Yotta Savings offers an innovative FDIC-insured savings account that also functions as a no risk lottery. For each $25 dollars they deposit up to their first $25k, a customer receives 1 ticket which is entered into a weekly drawing that can earn anywhere between $.10 to $10M, modeled after the PowerBall. Should you save your money there?

For savvy savers who don’t particularly care about the lottery aspect, only two questions are relevant: (1) what is their expected annual percentage yield (APY), and (2) ignoring the big prizes that are unlikely to happen, what is the expected APY considering only the “base” prizes that can be won with a reasonable chance. Perhaps surprisingly, as of **January 2021** this expected APY is quite high, at **2.19%** overall and **1.85%** considering only the base prizes. This is far better than even the best online banks such as Marcus which only yields 0.5%, and above government bond yields which are effectively zero. Since the account is FDIC-insured and has all the features other online savings accounts have, it is a fantastic option for a savings account right now.

Detailed calculations of the APY is shown below. If you find my analysis useful, feel free to use my referral code: **DAVID1503** and you’ll get 100 free tickets. The lottery aspect turned out to be quite fun even though the expected APY alone justified my decision to put money there. You can download the app here: Yotta Savings.

#### Detailed analysis

First, Yotta offers a 0.2% savings bonus that is guaranteed. The expected value of tickets add to that. Based on current odds, I compute the expected value of each ticket as follows. The expected value of prizes below $1000 can be found by multiplying the odds by the prize amount. Above $1000, prizes may be split. The expected value in this table accounts for the split, but the differences are relatively minor.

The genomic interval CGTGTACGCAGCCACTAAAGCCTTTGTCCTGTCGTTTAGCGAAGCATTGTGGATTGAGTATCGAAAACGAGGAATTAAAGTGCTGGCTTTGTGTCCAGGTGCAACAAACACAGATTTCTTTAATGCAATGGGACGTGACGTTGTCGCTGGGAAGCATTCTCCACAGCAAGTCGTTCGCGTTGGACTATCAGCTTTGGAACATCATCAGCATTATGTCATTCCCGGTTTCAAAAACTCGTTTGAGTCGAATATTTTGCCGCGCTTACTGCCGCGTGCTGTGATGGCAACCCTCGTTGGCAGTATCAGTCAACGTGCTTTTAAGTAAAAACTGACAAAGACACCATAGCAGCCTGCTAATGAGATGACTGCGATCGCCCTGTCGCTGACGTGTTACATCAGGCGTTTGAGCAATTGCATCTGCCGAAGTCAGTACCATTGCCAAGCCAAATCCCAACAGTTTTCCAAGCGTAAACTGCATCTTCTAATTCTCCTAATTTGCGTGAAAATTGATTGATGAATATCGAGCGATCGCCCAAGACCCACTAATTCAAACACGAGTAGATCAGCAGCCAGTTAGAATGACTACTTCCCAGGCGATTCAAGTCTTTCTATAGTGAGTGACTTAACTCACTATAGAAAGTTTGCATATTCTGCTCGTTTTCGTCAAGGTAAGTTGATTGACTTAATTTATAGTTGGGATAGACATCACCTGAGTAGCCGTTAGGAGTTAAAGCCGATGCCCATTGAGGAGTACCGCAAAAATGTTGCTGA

Prize | Odds | Expected Value (¢/ticket) |

$0.10 | 1:110 | 0.091 |

$0.15 | 1:181 | 0.083 |

$0.25 | 1:160 | 0.156 |

$0.60 | 1:867 | 0.069 |

$7 | 1:9913 | 0.071 |

$10 | 1:4406 | 0.227 |

$1000 | 1:273,158 | 0.019 |

$1500 | 1:346,955 | 0.028 |

$5000 | 1:21,511,216 | 0.021 |

$37,990 (Tesla) | 1:133,230,759 | 0.028 |

$5,800,000 (Jackpot) | 1:8,260,307,055 | 0.070 |

Total | 0.862 |

What is the more “likely” APY, ignoring the extremely unlikely outcomes such as winning the jackpot? To answer this question, consider someone who saves $25k and gets 1,000 tickets per week. The chances of winning at least once per week and once per year is shown in the Table below. As can be seen from the Table, prizes up to $10 are quite likely, while prizes above $10 are less likely.

Prize | Win at least once per week | Win at least once per year |

$0.10 | 99.99% | 100.00% |

$0.15 | 99.61% | 100.00% |

$0.25 | 99.81% | 100.00% |

$0.60 | 68.48% | 100.00% |

$7 | 9.60% | 99.47% |

$10 | 20.31% | 100.00% |

$1000 | 0.37% | 17.33% |

$1500 | 0.29% | 13.92% |

$5000 | 0.005% | 0.241% |

$37,990 aka Tesla | 0.0008% | 0.0390% |

5,800,000 aka Jackpot | 0.0000% | 0.0006% |

Finally, we can convert the expected values to the expected APY, and results are shown in the Table below.

Expected APY | |

savings bonus (guaranteed) | 0.20% |

with prizes up to $10 | 1.85% |

with all prizes | 2.19% |

You can download the app here: Yotta Savings. Again, if you found my analysis useful, feel free to use my referral code: **DAVID1503** for 100 free tickets. Even though I ignored the lottery aspect in making the decision to save there, it turned out to be surprisingly fun. Hope you enjoy the app as much as I do!